Monday, February 20, 2006

Los Angeles mayor's New York state of mind

First, Los Angeles imported the Dodgers from Brooklyn. Now LA's mayor wants to bring the rest of the city along.

The mayor wants to remake Los Angeles into something like ... 700 square miles of housing projects.
Los Angeles' mayor wants to take the city from concrete and scattered small buildings to a planned community of high-rise buildings and plenty of parks.

Antonio Villaraigosa told the Los Angeles Times he has a vision for the city's future where neighborhoods are connected by an enlarged subway system, where the concrete channels that used to run storm water to the ocean will be torn up and replaced with park space.

He visions more museums, restaurants and shops, high-rise offices and apartments and what he calls 'stylish density' for the people living in the country's second most populated city.

Housing

Hizzoner has seen the future of LA, and it's ... this?

There's a terrific precedent: New York in the 1950s. The city's perennial Utopian socialist cranks were at the apex of their power, and in the name of slum clearance they developed a scheme of housing that would, er, take the city from concrete and scattered small buildings to a planned community of high-rise buildings and plenty of parks.

You can still see the results. Throughout the city are whole so-called neighborhoods of tower blocks, with "parks" scattered among them, like those in the period photo (1955) above. The planners' city of dreams.

A funny old thing happened, though. No one who could afford to live in one of the decent "scattered small buildings" or move to the 'burbs would let so much as their shadow fall in the new "planned" high rises. Doubtless, for the first few years, some of the poor inhabitants who gravitated to them did believe they had come up in the world. But the sociological causes dear to the heart of New York's Liberal Establishment -- unlimited immigration, welfare, soft-on-crime judges -- that were changing the city saw to it that the projects (once, believe it or not, the word had positive connotations) turned into grim, alienating freelance penitentiaries. The "parks" made possible by highrising the inmates were best avoided by those who preferred not to be mugged, raped, or murdered.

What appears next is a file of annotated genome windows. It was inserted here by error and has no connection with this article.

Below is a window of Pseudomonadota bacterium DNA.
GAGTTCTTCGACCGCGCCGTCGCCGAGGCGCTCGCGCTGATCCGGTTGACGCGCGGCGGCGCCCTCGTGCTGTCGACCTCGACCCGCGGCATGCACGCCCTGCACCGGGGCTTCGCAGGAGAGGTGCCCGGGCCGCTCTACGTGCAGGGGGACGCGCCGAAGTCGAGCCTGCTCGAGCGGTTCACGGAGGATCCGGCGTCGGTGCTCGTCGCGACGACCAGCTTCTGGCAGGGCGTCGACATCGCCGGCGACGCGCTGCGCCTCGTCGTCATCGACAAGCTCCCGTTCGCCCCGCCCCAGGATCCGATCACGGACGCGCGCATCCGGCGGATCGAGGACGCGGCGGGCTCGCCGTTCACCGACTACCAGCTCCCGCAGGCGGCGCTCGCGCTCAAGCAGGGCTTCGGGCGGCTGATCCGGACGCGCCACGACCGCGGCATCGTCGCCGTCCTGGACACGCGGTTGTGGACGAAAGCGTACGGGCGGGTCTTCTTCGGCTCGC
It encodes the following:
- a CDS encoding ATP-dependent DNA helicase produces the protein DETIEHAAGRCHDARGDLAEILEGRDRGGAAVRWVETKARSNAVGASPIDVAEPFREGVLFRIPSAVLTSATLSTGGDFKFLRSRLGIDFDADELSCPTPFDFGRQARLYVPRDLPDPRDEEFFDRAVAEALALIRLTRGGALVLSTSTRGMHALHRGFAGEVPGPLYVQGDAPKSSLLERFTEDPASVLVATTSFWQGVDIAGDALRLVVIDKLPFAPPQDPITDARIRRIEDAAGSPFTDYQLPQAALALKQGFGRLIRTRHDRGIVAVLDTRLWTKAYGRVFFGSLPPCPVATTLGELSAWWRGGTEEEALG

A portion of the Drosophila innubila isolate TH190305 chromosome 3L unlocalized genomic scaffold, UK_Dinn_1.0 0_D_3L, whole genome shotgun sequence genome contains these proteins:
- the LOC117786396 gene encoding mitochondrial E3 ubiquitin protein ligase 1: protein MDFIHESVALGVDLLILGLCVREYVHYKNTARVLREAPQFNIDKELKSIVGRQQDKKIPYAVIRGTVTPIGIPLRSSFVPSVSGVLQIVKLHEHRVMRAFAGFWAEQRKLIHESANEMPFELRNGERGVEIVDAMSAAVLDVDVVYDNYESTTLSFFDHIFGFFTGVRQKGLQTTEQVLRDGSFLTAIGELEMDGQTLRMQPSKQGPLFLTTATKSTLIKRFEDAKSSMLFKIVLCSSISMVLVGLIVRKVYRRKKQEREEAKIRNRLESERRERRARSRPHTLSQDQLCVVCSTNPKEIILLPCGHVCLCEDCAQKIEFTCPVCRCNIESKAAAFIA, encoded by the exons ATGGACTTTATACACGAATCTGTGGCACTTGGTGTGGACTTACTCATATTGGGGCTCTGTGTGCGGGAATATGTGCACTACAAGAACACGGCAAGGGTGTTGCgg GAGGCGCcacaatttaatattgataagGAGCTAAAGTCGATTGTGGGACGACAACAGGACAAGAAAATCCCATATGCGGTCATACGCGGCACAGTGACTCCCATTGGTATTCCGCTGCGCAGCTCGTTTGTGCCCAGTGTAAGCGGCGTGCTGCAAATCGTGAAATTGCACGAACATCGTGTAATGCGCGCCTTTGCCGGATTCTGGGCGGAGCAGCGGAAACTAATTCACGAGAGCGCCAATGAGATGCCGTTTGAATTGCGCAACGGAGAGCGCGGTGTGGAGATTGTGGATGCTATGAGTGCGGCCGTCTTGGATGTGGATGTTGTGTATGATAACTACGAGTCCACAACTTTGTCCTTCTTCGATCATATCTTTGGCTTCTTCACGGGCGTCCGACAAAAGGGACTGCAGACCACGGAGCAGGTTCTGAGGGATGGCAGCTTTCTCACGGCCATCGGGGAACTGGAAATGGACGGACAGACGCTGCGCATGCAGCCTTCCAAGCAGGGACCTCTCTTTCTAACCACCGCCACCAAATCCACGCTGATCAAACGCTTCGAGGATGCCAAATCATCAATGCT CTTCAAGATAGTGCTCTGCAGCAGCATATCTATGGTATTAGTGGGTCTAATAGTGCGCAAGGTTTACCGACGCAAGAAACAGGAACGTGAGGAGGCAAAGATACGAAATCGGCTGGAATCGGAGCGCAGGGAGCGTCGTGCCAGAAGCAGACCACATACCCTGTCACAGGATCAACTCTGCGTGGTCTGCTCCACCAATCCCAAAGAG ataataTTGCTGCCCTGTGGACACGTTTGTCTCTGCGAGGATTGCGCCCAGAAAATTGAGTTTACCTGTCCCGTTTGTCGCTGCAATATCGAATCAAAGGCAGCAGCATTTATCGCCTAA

True, Mayor Villaraigosa doesn't say he favors New York style housing projects. But Los Angeles developers are already putting up high rise condominiums, wherever the zoning laws will allow it, for affluent residents. So the mayor's plan sounds like a pitch for massive subsidized housing. What he can't say -- in public -- is, "We need towers to where we can install the two or three million more Mexicans that will lock in Los Angeles for la reconquista."

What about those amenities, 'mmm?

Well, parks or their cousins, urban open space, are the sucker bait that every developer offers to get approval for their colossal schemes. But somehow open space and high rises don't work together, even in upscale areas. They tend to become rubbish-strewn wind tunnels unpopulated except by moping teenagers. I'm not sure why; maybe people who live on the 25th floor just stop thinking about the ground as a place to spend part of their leisure time. London has urban squares graced by green space, built by developers in the 17th and 18th centuries, such as Bedford Square, St. James's Square, Berkeley Square, and the terraces surrounding Regent's Park. Those are still considered highly desirable locations. But they are mostly centerpieces of low-rise architecture. There's a human relationship between the houses and the open space.

It's almost impossible to design urban parks that attract people when the parks are surrounded by modern, sterile ugliness. Jane Jacobs, the famous urban architecture writer, noted that people from the streets of the upper West Side in New York congregated in narrow traffic islands in the center of Broadway, where there are few sculptures, fancy paving, or other whims of park designers, and plenty of noise and exhaust smoke. But there is a sense of connection with the city and the neighborhood, which is missing in purpose-built recreational areas like those between high-density slabs.

An enlarged subway system? For Los Angeles? As the hyena said in a rare serious moment, don't make me laugh. Subways and buses make some sense in downtowns and old, relatively compact eastern cities, but even in those places they are becoming increasingly obsolete as much of the commuting and travel is neither within downtown or between suburbs and downtown, but between suburbs and between "edge" cities on the periphery. Los Angeles, and other western cities, are so decentralized that no public transportation system conceivable could get people from any point to any point efficiently.

Even if Mayor Villaraigosa's loony notion had anything to recommend it, how could it be accomplished except through a wholesale abolition of property rights and a government agency with the authority to ... well, to do anything it liked to the city? Not to mention moon-shot financial resources?

Oh, yes. "He's looking to state and federal coffers to fund the subway expansion too," says the article. What a delicious mantra for a city politician. State and federal funding. State and federal funding. State and federal funding. Pie-in-the-sky-scrapers for millions of new immigrants. Contracts of all sorts for the Anglo business interests to keep them from squawking about being annexed by Mexico. The future's so bright, Hizzoner's gotta wear shades.

1 comment:

DW said...

I think those Robert Moses tower in a park concept would work better with some ground level retail.

Any word of such a retro fit?

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